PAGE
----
The White House talks about preserving the privacy and dignity of the families of the war dead. But if this was really about the families, the president or Vice President Dick Cheney or Defense Secretary Donald Rumsfeld would be handing flags to widows and mothers in the time-honored way. And if protecting the privacy of Americans who are suffering was such a priority, the White House wouldn't call in the cameras to watch Mr. Bush embracing victims of every hurricane, earthquake or suburban California wildfire.

Along with the coverage of these casualties, the coverage of combat in Iraq has virtually ceased. The "embedded" correspondents who reported on the stunningly swift march to Baghdad during the invasion are gone. The Pentagon has ended the program. The ever-upbeat Mr. Rumsfeld likes to say that the attacks on American soldiers are brief and relatively few in number, compared with the number of men in arms in the field in Iraq. But without real news coverage, it's hard to know the truth.

Letters from American soldiers who have died in Iraq, published on the Op-Ed page on Tuesday, suggest that Mr. Rumsfeld's accounting may be highly selective. Shortly before he died on June 17, Pvt. Robert Frantz wrote this to his mother: "We've had random gunfire within a 100-meter radius all night, every night, since I have been here. It kinda scares you the first couple nights, but you tend to get used to it."

The idea of a slow, painful and bloody holding action in which gunfire is a nightly occurrence contrasts sharply, perhaps too sharply for comfort, with the display of overwhelming force, low casualties and lightning-swift conclusions that Mr. Bush and Mr. Rumsfeld put on in the spring. The administration undoubtedly feels that showing coffins on television or having the president attend funerals would undermine public support for the war. (The ban on covering the arrival of coffins at Dover was in effect during the popular Afghanistan war, but was not enforced.) That seems like more of an acknowledgment of how fragile that support is than any poll yet taken.

The Bush administration hates comparisons between Iraq and Vietnam, and many are a stretch. But there is a lesson that this president seems not to have learned from Vietnam. You cannot hide casualties. Indeed, trying to do so probably does more to undermine public confidence than any display of a flag-draped coffin. And there is at least one direct parallel. Thirty-five years ago, at the height of the Vietnam War, the Pentagon took to shipping bodies into the United States in the dead of night to avoid news coverage.
 

UltraQuiet

Banned
Sep 22, 2001
5,755
0
0
So where was all this outrage over the guys who died in Afghanistan? Bush hasn't attended any of those funerals yet I didn't see anyone in the media or on this board expressing any angst over that. Why not? Is it because the Iraq war doesn't meet with your seal of approval and you are being more than a little hypocritical in expressing your displeasure now? I would say the answer to that question is yes but I will await any response you care to give.

These guys are being buried IAW the wishes of the families. If full military honors are requested they are being provided IAW all applicable customs, traditions and regulations. None of those include the President.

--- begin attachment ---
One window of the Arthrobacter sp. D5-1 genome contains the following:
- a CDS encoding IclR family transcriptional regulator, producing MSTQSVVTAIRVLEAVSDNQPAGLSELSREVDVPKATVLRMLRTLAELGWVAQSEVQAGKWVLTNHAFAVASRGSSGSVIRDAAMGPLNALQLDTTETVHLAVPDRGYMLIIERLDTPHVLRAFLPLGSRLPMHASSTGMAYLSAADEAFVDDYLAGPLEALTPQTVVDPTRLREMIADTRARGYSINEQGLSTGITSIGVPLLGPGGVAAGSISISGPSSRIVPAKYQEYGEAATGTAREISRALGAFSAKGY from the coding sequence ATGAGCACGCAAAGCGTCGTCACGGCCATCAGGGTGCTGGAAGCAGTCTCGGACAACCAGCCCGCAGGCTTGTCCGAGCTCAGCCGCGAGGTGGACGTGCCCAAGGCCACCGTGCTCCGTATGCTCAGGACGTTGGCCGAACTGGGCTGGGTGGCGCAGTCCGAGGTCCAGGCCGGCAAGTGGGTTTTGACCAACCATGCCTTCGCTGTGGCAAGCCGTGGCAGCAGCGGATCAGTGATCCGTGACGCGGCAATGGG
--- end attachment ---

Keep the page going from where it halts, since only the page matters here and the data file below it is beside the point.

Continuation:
chess9

Elite member
Apr 15, 2000
7,748
0
0
CK:

You know, it seems very bizarre, to say the least, that Bush would meet with the families of English dead, but not the families of American dead. Yes, comparisons with Vietnam are, as yet, a stretch, but the broader lessons are there. If Bush had been a veteran and not a drunk AWOL National Guard pilot he might have learned those lessons. This is another reason why I'm in favor of the draft. Every President, preferably, should have had some military service. General Clark is ahead in the polls probably because many people already know or intuit this bit of common sense.

Edit: By the way, great find!

-Robert
 

SuperTool

Lifer
Jan 25, 2000
14,000
2
0
Originally posted by: Ultra Quiet
So where was all this outrage over the guys who died in Afghanistan? Bush hasn't attended any of those funerals yet I didn't see anyone in the media or on this board expressing any angst over that. Why not? Is it because the Iraq war doesn't meet with your seal of approval and you are being more than a little hypocritical in expressing your displeasure now? I would say the answer to that question is yes but I will await any response you care to give.

These guys are being buried IAW the wishes of the families. If full military honors are requested they are being provided IAW all applicable customs, traditions and regulations. None of those include the President.
You don't find it appaling that Bush, who is ultimately responsible for the needless deaths of these soldiers by starting this unnecessary war in Iraq, is trying to sweep them under the rug, not attending a single funeral and blocking TV footage of arriving casualties, as if they don't exist.
Afghanistan was harboring people who attacked us on 9/11. Iraq had nonexistent yet to be discovered WMD's. There is a difference, even if you can't see it.
 

Pers

Golden Member
Jan 12, 2001
1,603
1
0
Originally posted by: SuperTool
Originally posted by: Ultra Quiet
So where was all this outrage over the guys who died in Afghanistan? Bush hasn't attended any of those funerals yet I didn't see anyone in the media or on this board expressing any angst over that. Why not? Is it because the Iraq war doesn't meet with your seal of approval and you are being more than a little hypocritical in expressing your displeasure now? I would say the answer to that question is yes but I will await any response you care to give.